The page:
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dc.contributor.advisorO'Brien, Patriciaen_US
dc.contributor.authorOyewuwo-Gassikia, Olubunmi Ben_US
dc.date.accessioned2017-10-27T22:34:55Z
dc.date.available2017-10-27T22:34:55Z
dc.date.created2017-05en_US
dc.date.issued2017-04-10en_US
dc.date.submittedMay 2017en_US
dc.identifier.urihttp://hdl.handle.net/10027/21794
dc.description.abstractThe purpose of this study was to examine the relationship between race, gender, religion, and the domestic violence coping process, focusing specifically on the experiences of black Muslim women. The study was guided by the overarching question, how does a black Muslim woman’s identity influence how she responds to domestic violence? This question was examined through the investigation of the following sub-questions: 1) how does she experience domestic violence? 2) how does she cope with it? The study was conducted using a qualitative methodology, grounded theory. Intersectionality and coping served as theoretical frameworks. Six black Muslim women survivors of domestic violence (4 African American, 2 West African) were recruited and asked to complete two in-depth, semi-structured interviews and a member check. Findings revealed that participants’ coping strategies included seeking help, saying no, pacifying, and leaving, and their coping processes were shaped by individualized perceptions of what it means to be a “Good Muslim Woman” (GMW). GMW was a contested identity construction that varied in meaning among the women. Participants’ interpretations of being the GMW influenced their understanding and recognition of violence, as well as their responses to violence (which included resisting it). Additionally, GMW was reflective of sociocultural and structural influences; GMW was shaped by gender socialization, and this socialization was shaped by religious and cultural teachings as well as structural concerns of racism, sexism, Islamophobia, and their intersection. Implications for social work research and education, policy, and community are discussed.en_US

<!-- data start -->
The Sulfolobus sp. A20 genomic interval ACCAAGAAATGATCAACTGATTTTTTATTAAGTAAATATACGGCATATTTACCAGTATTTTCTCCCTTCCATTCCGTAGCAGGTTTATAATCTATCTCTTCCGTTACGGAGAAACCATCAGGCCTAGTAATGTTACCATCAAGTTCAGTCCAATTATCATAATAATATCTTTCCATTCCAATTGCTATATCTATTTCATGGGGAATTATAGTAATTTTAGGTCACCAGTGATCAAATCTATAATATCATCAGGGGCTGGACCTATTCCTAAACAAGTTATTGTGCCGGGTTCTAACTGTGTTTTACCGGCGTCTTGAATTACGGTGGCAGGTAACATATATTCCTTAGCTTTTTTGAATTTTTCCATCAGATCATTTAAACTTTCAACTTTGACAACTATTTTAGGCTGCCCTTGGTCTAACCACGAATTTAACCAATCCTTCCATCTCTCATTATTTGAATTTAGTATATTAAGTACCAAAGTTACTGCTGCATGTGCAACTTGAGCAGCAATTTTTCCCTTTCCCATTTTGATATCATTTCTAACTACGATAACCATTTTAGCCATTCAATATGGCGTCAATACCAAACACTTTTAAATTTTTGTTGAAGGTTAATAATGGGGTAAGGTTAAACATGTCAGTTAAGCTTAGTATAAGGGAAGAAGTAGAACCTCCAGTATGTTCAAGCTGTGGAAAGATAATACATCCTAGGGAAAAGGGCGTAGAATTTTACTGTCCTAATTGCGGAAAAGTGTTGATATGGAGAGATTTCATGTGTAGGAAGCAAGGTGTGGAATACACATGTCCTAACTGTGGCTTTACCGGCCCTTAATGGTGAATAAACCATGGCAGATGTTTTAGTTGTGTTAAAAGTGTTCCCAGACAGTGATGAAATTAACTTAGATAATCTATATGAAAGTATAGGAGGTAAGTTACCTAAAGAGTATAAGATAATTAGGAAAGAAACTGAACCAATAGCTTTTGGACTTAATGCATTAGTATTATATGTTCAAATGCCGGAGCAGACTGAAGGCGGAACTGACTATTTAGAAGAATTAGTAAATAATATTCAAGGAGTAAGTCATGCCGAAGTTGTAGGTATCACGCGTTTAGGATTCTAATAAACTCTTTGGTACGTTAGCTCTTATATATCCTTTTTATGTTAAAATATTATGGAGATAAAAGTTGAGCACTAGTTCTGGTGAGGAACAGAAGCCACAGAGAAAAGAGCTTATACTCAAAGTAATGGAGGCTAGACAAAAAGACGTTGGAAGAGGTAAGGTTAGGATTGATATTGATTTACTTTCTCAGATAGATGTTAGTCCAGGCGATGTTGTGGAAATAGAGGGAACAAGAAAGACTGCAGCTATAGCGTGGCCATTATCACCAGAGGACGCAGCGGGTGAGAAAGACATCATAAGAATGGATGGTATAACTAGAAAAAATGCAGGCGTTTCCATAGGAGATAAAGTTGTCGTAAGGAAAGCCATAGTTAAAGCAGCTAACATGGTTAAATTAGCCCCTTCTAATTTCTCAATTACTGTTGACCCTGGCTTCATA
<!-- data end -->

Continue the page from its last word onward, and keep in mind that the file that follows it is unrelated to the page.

dc.format.mimetypeapplication/pdfen_US
dc.subjectdomestic violence, intersectionality, coping, American Muslims, black Muslim womenen_US
dc.titleInfluence of Identity on Domestic Violence Response: A Study of Black Muslim Womenen_US
dc.typeThesisen_US
thesis.degree.departmentSocial Worken_US
thesis.degree.grantorUniversity of Illinois at Chicagoen_US
thesis.degree.levelDoctoralen_US
thesis.degree.namePhD, Doctor of Philosophyen_US
dc.contributor.committeeMemberGleeson, James P.en_US
dc.contributor.committeeMemberMcKay-Jackson, Cassandraen_US
dc.contributor.committeeMemberEl-Amin, Aishaen_US
dc.contributor.committeeMemberHasnain, Roosheyen_US
dc.type.materialtexten_US
dc.contributor.chairO'Brien, Patriciaen_US


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